Local real estate agent offers investors reasons to buy in the Miami area – even with its skyrocketing prices | Real estate agents


With scorching real estate prices, the Miami-area real estate market at first glance appears closed to investor opportunities. But there are plenty of arguments to convince them that buying a house here is worth it.

In a conversation with Dolores Urdapilleta, head of Urdapilleta Real Estateand an expert broker in the Latin American region, we learned insights into the enduring strength of the Miami area real estate market now and in the future.

How do you convince an investor to buy at this price level?

I am an economist and I prefer to refer to concrete facts about what is happening, economically and demographically. Today the most interesting part of our work is that you have to understand the market very well, and know how to explain it well to the client so that he can see what is happening in the different aspects, with rentals, with sales, with economic and demographic. It takes a lot of conviction and experience to give the arguments that show why it is appropriate to make an investment in the current context.

Those looking for a return in dollars, have it today, because the rents have also risen a lot, but there are no rents. Today, greater profitability is achieved when renting a property that is not new construction, which incurs other maintenance costs and expenses.

Isn’t the buyer afraid that we are at a peak and values ​​will depreciate soon?

You have to look at the facts. Today we have a low inventory and a demand that does not stop, because Americans arriving from other states, or Canadians or anyone arriving in Florida continue to arrive.

For prices to fall, there must be more inventory, but there is no easy context for there to be more real estate supply. With rising rates, those with a low rate loan are no longer leaving their homes as they head into a market with higher values ​​and higher rates. So we continue with little inventory and the demand is increasing. And new builds take time to generate more supply. That’s why when an ad appears that is priced, it’s sold the same day.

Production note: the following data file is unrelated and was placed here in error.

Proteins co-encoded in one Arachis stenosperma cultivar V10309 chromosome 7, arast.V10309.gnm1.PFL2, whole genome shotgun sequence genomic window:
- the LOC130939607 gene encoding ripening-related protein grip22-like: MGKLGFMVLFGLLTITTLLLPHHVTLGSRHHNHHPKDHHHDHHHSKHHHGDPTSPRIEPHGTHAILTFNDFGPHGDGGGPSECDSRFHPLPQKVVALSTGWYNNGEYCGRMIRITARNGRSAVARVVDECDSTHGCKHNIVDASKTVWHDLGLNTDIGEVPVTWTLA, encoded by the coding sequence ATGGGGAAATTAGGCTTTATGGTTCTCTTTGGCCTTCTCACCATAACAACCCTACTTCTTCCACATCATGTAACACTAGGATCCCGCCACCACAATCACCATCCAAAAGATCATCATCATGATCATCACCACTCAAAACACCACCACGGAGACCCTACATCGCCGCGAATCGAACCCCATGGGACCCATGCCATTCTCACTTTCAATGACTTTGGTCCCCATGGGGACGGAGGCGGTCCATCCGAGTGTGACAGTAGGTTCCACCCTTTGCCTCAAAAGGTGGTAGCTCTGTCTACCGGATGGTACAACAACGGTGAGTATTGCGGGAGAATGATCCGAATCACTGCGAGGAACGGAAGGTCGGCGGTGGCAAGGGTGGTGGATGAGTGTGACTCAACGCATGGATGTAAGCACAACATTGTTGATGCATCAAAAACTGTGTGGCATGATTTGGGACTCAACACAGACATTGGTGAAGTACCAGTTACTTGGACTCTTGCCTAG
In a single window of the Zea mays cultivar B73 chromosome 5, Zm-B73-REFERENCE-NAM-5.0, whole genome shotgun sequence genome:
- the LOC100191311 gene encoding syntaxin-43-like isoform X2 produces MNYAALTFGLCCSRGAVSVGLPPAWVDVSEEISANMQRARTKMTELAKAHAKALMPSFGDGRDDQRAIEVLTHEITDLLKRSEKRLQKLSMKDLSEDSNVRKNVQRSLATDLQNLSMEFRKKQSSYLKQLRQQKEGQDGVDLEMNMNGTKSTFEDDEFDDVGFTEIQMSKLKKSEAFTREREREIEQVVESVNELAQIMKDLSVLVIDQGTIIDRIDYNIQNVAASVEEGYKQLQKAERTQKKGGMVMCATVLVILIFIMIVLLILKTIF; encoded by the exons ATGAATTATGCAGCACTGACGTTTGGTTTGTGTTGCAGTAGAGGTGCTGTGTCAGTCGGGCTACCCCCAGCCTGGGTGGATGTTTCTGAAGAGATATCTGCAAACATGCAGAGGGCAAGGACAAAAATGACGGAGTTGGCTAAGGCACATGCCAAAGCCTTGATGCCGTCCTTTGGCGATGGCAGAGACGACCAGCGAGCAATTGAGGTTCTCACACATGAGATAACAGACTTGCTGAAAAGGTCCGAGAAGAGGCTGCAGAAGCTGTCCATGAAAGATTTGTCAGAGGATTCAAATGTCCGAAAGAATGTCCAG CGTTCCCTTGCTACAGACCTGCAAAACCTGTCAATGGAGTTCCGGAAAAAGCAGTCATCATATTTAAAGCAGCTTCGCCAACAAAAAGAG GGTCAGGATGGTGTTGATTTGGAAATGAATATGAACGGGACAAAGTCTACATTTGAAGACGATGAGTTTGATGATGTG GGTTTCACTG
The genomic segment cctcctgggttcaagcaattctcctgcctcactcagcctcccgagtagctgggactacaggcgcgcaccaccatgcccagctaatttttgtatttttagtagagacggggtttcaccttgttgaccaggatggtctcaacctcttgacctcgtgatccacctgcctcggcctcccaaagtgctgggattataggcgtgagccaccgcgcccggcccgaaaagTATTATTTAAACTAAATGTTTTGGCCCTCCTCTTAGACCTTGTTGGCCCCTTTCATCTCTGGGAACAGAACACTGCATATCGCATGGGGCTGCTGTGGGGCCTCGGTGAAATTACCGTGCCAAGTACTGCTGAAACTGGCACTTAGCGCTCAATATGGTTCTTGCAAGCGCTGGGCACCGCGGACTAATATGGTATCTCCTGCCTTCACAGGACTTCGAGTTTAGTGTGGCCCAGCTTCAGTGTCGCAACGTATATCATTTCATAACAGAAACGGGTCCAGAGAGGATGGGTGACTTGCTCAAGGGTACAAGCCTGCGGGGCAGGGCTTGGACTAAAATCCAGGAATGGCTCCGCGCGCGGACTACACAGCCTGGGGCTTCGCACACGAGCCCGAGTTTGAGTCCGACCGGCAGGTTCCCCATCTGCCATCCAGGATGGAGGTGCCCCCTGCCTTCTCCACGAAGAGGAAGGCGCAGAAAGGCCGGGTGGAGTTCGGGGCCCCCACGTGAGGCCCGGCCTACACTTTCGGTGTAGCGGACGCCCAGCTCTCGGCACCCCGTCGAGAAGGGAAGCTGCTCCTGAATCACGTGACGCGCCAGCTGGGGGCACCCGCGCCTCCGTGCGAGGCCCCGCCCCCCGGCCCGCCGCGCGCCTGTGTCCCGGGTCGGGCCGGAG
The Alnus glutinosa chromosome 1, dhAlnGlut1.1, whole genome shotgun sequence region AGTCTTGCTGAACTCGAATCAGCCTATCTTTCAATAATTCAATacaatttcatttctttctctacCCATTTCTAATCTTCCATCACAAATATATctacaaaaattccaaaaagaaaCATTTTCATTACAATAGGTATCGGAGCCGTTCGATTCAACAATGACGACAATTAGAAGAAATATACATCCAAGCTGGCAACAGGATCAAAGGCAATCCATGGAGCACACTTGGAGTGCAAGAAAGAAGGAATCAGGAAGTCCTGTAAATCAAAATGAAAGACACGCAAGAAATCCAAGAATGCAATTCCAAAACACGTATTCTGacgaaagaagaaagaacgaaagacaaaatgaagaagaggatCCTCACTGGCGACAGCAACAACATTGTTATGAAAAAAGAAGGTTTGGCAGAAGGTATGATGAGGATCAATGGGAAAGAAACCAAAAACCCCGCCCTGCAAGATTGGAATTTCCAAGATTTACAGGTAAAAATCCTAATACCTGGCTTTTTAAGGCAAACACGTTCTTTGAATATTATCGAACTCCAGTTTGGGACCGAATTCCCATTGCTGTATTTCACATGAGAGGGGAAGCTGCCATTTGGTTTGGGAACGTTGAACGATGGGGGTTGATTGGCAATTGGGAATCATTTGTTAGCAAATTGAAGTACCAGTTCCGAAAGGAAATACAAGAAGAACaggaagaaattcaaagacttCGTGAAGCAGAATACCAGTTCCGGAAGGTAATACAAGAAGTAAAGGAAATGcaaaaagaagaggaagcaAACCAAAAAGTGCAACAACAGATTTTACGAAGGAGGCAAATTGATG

What is the impact of the current market on the investor who comes from Latin America?

The Latin American investor comes and will continue to come looking to protect their assets (and) in a place where there are laws and systems that work. …Plus, in Miami, people feel comfortable doing business because they’re dealing with like-minded people who they easily understand each other in their own language. It’s not the same doing business and having to deal with a lawyer, an accountant or service people here as in Houston, for example. There is also a very important aspect of trust. We try to build that kind of relationship, it’s not just a sale and then forget about the customer. We continue to work with them, we manage the property and we manage to sell when the case arises. When someone decides to invest, we are a team, we become partners in this company.

What worries you in the current context?

I worry about inflation, fixed costs. Everything has gone up – insurance and maintenance – which will impact profitability. And I’m concerned about new construction, which comes at very high prices. In any case, the current panorama is not that of 2008, this analysis is not correct. Miami today is another city, it’s another world. In the diagnosis, I insist on the fact that we must look at the economy and demography. In addition to Americans and Canadians, and many others arriving to live here, there is now a much larger traffic of people coming for vacations or looking for a second home because Miami offers all kinds of options. It is a more complete city, much more attractive than years ago.


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